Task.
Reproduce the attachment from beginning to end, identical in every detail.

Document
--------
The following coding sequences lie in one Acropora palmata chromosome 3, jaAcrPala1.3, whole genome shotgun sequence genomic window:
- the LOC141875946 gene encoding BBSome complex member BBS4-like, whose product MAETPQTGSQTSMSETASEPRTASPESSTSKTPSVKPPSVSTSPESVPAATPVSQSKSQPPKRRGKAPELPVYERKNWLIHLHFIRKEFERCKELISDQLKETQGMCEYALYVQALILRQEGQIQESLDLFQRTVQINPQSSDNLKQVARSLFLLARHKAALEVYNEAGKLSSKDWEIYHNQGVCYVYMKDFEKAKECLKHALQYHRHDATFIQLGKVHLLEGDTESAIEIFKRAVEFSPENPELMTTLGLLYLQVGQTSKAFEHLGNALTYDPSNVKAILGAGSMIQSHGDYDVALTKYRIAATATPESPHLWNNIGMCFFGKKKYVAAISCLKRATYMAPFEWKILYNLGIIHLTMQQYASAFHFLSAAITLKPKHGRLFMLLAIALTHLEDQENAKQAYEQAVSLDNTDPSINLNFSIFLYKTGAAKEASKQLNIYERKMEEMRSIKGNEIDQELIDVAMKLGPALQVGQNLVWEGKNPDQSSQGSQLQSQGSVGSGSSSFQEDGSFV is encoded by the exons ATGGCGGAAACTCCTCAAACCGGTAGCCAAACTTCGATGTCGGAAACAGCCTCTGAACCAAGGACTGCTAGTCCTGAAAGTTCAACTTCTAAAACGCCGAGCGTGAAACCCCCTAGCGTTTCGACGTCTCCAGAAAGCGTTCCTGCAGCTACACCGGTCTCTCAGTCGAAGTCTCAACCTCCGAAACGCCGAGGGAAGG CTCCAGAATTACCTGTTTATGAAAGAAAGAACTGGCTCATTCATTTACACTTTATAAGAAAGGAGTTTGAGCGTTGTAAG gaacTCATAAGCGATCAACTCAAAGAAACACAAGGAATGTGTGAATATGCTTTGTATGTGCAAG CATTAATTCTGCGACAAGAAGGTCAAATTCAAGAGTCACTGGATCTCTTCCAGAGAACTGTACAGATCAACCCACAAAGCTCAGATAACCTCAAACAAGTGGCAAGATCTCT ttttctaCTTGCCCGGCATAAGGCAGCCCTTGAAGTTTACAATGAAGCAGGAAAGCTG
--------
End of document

The following coding sequences lie in one Acropora palmata chromosome 3, jaAcrPala1.3, whole genome shotgun sequence genomic window:
- the LOC141875946 gene encoding BBSome complex member BBS4-like, whose product MAETPQTGSQTSMSETASEPRTASPESSTSKTPSVKPPSVSTSPESVPAATPVSQSKSQPPKRRGKAPELPVYERKNWLIHLHFIRKEFERCKELISDQLKETQGMCEYALYVQALILRQEGQIQESLDLFQRTVQINPQSSDNLKQVARSLFLLARHKAALEVYNEAGKLSSKDWEIYHNQGVCYVYMKDFEKAKECLKHALQYHRHDATFIQLGKVHLLEGDTESAIEIFKRAVEFSPENPELMTTLGLLYLQVGQTSKAFEHLGNALTYDPSNVKAILGAGSMIQSHGDYDVALTKYRIAATATPESPHLWNNIGMCFFGKKKYVAAISCLKRATYMAPFEWKILYNLGIIHLTMQQYASAFHFLSAAITLKPKHGRLFMLLAIALTHLEDQENAKQAYEQAVSLDNTDPSINLNFSIFLYKTGAAKEASKQLNIYERKMEEMRSIKGNEIDQELIDVAMKLGPALQVGQNLVWEGKNPDQSSQGSQLQSQGSVGSGSSSFQEDGSFV is encoded by the exons ATGGCGGAAACTCCTCAAACCGGTAGCCAAACTTCGATGTCGGAAACAGCCTCTGAACCAAGGACTGCTAGTCCTGAAAGTTCAACTTCTAAAACGCCGAGCGTGAAACCCCCTAGCGTTTCGACGTCTCCAGAAAGCGTTCCTGCAGCTACACCGGTCTCTCAGTCGAAGTCTCAACCTCCGAAACGCCGAGGGAAGG CTCCAGAATTACCTGTTTATGAAAGAAAGAACTGGCTCATTCATTTACACTTTATAAGAAAGGAGTTTGAGCGTTGTAAG gaacTCATAAGCGATCAACTCAAAGAAACACAAGGAATGTGTGAATATGCTTTGTATGTGCAAG CATTAATTCTGCGACAAGAAGGTCAAATTCAAGAGTCACTGGATCTCTTCCAGAGAACTGTACAGATCAACCCACAAAGCTCAGATAACCTCAAACAAGTGGCAAGATCTCT ttttctaCTTGCCCGGCATAAGGCAGCCCTTGAAGTTTACAATGAAGCAGGAAAGCTG